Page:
1

I'm demonstrating an exploit for an old app.

On Windows XP SP3 32bit (EN), the address of SetProcessDEPPolicy() is usually 0x7C8622A4. I have that version of Windows (in English as well) and I've successfully built a ROP chain that brings me to exactly that place in memory with my return address to my shellcode and a 0 arguments neatly and correctly sitting on the stack.

But when trying to execute at that point I get debugged program was unable to process exception in my debbuger or a DEP exception when triggering the exploit outside of the debugger.

I'm wondering if it may be because of my patch level (I have the very latest patches). Has the address of SetProcessDEPPolicy() changed?

How can I manually find the address of that API function myself?

If the address of SetProcessDEPPolicy() hasn't changed, why am I getting an exception?

The screenshot below shows the situation where I get the exception, as far as I can tell I've got everything where it should be and should be able to disable DEP instead of getting an error. There's comments on the screenshot and you can get a better resolution by right-click->view image.

enter image description here

  • If you're using a different language version then the address can be different. Each language version is compiled separately, and the position in the DLL can be different (doesn't have to be). I only ask since you mention "I have that version in English as well" Although you don't mention which version of Windows is not working. – RoraΖ Jan 26 '15 at 17:40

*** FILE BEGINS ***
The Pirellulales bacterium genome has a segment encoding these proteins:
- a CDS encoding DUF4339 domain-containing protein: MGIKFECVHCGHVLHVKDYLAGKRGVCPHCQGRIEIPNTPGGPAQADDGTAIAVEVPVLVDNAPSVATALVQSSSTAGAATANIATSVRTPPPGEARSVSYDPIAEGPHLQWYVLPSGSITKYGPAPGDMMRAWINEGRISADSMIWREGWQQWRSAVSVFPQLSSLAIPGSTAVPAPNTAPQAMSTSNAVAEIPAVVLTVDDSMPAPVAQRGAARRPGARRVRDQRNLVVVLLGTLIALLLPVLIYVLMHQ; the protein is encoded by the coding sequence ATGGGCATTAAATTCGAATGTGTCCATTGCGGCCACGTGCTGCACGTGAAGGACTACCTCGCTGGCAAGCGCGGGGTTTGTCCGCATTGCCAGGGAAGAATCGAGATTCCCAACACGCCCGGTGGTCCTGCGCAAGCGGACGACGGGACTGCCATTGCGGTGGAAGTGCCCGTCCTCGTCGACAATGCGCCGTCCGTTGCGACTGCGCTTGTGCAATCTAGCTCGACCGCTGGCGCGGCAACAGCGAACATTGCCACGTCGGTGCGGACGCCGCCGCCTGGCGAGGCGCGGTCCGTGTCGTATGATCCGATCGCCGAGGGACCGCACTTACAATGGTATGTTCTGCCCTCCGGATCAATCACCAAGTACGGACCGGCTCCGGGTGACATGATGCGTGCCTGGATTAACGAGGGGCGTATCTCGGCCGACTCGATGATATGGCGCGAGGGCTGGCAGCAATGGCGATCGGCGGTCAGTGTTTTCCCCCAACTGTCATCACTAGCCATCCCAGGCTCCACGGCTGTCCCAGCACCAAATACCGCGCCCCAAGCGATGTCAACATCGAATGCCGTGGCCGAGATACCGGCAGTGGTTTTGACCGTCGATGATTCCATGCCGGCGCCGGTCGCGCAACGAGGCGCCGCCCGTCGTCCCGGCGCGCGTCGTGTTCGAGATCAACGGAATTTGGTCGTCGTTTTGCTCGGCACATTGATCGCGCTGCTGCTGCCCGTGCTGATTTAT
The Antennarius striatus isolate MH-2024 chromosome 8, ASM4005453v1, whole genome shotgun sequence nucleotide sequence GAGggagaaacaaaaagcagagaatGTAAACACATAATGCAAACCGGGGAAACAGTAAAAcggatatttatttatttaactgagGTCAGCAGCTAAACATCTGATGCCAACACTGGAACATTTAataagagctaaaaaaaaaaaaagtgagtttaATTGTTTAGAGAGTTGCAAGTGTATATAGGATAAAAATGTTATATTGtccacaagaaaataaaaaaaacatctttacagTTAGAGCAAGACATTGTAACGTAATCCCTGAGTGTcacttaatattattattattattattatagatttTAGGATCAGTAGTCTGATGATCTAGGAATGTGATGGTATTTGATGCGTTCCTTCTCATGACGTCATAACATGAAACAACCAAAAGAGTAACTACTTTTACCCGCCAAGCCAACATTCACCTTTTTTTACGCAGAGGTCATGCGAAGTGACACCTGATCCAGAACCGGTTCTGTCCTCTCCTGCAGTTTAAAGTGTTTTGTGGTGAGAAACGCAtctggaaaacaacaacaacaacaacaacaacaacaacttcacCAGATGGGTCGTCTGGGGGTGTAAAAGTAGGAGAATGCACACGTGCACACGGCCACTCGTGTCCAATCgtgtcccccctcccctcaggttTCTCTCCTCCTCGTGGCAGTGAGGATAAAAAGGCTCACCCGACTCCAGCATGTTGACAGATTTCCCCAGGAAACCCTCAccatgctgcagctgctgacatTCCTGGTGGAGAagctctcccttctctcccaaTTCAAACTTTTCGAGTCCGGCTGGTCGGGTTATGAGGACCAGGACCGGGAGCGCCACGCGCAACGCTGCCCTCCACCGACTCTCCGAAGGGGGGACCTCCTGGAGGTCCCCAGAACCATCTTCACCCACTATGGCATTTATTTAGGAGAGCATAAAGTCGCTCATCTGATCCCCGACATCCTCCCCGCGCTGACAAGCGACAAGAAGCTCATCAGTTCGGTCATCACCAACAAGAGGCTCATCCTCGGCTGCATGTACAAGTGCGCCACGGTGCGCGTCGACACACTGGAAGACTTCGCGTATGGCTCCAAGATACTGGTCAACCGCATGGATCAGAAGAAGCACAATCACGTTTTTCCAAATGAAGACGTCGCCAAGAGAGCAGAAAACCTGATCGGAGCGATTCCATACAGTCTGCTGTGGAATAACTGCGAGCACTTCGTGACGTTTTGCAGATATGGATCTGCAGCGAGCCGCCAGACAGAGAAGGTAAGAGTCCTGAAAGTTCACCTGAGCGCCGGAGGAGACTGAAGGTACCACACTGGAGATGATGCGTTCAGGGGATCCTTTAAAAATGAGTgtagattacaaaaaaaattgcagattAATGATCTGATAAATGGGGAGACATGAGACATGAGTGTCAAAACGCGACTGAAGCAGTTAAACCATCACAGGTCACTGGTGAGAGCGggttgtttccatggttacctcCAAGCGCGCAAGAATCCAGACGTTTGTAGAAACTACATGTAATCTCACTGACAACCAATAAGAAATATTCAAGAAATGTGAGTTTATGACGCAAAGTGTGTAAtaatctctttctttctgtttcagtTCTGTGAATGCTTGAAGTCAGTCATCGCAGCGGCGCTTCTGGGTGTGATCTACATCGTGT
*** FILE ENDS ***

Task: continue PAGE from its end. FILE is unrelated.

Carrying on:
• @raz Sorry I didn't express myself correctly, no I'm definitely running Windows XP SP3 English myself. The position in the DLL should be correct unless it's changed in one of the latest patches. – Juicy Jan 26 '15 at 18:05
  • Depends on when you last tried it. XP was end of lifed in April. So if you tried it some significant time before then it's possible that kernel32 changed in an update. – RoraΖ Jan 26 '15 at 18:12
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Finding functions come in two flavors:

  1. Exported - Super easy.

In Windows use

HANDLE kernel32 = GetModuleHandle(L"kernel32");
FARPROC funcAddr = (FARPROC *) GetProcAddress(kernel32, "SetProcessDEPPolicy");

This will return the address of the function if it's exported by the module, in this case the module is kernel32.

  1. Non-exported - Annoying

The first step is to manually find it first through some sort of reverse engineering. This can be rough. If you know of certain constant error types it might return you can narrow down the search to a handful of procedures. Windows loves using constants, and they document their use in the MSDN. Sometimes unexported functions are documented by other researchers, or if you're lucky enough to be doing this on an open source project you can look for the constants there. But really you have to find the function through good old fashion RE.

You can take it a step further to make this easier on yourself in the future. Find a unique byte stream to the function. Then write your own function that can search a given image for that unique sequence, and calculate the offset to the beginning of the function. Boom you have an address.

Of course using this dynamic searching is not guaranteed from version to version. Maybe the compiler took a different optimization on SP1 than SP2? The unique stream then becomes invalid. But that's really the best option you have for unexported functions.

  • Thanks! The address was indeed the problem, I managed to get the actual address of SetProcessDEPPolicy on my system. – Juicy Jan 26 '15 at 22:46

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